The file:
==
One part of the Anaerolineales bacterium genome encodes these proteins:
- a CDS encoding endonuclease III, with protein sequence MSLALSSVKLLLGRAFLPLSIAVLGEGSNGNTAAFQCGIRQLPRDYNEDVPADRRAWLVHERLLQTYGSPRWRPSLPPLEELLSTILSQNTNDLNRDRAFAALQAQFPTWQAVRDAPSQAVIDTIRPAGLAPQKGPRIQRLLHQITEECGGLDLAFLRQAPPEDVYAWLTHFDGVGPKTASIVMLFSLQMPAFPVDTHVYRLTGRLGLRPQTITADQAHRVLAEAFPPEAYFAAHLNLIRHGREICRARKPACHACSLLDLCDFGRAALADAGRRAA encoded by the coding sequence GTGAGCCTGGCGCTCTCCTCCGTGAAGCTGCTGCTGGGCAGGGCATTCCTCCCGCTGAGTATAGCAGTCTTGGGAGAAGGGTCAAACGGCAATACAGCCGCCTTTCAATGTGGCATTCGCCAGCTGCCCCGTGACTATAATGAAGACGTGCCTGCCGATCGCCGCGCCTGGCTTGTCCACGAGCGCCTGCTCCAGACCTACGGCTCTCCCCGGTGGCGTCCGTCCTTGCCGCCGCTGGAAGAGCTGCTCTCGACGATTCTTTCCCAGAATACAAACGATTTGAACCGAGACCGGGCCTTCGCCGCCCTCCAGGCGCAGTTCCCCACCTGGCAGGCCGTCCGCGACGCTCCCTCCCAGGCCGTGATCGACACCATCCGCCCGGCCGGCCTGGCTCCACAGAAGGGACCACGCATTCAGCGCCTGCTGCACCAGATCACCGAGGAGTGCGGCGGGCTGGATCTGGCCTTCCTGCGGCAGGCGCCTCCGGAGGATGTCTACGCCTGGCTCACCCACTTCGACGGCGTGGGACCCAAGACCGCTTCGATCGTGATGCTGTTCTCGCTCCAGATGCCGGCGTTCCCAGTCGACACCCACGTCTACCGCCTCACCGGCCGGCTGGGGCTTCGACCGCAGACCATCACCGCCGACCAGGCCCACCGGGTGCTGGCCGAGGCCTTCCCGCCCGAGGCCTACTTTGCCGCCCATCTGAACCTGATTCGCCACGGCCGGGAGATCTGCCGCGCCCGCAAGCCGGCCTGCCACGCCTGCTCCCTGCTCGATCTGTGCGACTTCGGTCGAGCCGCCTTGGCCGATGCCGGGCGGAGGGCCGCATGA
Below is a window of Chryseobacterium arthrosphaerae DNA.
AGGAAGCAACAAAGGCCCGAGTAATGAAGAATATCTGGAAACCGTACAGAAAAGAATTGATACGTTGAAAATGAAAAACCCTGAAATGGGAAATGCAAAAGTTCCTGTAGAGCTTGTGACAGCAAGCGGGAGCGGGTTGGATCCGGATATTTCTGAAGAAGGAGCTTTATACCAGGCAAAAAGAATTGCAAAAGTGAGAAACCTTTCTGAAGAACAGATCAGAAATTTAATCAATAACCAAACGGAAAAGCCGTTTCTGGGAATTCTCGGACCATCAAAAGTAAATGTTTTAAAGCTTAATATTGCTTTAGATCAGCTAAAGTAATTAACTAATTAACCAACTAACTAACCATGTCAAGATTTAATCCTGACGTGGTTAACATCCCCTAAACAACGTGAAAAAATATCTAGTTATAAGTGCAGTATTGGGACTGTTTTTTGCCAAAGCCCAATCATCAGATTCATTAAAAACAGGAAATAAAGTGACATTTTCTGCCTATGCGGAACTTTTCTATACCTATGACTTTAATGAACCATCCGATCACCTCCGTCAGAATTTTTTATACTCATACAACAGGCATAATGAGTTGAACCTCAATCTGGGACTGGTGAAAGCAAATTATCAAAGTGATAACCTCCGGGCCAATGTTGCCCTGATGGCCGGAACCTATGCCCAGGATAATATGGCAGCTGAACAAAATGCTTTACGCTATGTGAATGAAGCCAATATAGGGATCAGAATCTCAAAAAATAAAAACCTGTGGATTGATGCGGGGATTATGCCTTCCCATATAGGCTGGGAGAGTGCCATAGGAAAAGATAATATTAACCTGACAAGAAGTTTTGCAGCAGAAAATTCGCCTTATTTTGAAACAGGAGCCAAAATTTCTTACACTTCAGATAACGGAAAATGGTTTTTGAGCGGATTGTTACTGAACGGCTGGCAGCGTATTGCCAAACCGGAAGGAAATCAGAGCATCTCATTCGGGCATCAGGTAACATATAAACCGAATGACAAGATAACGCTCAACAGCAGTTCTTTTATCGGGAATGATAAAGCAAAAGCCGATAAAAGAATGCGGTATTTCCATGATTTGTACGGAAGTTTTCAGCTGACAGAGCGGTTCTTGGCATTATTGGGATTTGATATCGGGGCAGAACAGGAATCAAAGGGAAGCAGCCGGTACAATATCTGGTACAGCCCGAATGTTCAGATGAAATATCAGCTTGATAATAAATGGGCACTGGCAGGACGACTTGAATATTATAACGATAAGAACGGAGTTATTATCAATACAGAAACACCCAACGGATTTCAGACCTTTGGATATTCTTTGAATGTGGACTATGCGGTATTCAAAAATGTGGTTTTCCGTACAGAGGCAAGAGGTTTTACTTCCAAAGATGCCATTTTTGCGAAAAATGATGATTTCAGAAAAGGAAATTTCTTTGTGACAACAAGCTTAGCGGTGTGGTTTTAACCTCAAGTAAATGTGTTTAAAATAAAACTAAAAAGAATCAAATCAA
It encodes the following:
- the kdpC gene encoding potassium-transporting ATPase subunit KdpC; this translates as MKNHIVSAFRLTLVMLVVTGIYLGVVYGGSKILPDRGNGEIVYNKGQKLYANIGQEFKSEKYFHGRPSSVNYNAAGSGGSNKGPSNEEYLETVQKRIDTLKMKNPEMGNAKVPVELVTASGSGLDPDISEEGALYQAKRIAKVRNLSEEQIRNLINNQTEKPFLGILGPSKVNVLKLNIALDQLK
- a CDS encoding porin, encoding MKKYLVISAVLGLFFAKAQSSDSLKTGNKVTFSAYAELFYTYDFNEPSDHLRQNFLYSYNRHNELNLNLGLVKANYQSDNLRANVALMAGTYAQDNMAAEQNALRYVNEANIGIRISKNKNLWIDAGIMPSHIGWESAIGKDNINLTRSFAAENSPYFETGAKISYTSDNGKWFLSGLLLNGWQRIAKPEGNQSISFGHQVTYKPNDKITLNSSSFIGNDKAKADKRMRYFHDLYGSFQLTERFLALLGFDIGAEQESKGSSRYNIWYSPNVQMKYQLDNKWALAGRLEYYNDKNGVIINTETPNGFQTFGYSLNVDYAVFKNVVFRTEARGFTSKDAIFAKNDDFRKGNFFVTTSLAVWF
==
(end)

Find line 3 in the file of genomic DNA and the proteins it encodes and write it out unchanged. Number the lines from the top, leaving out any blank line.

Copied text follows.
Below is a window of Chryseobacterium arthrosphaerae DNA.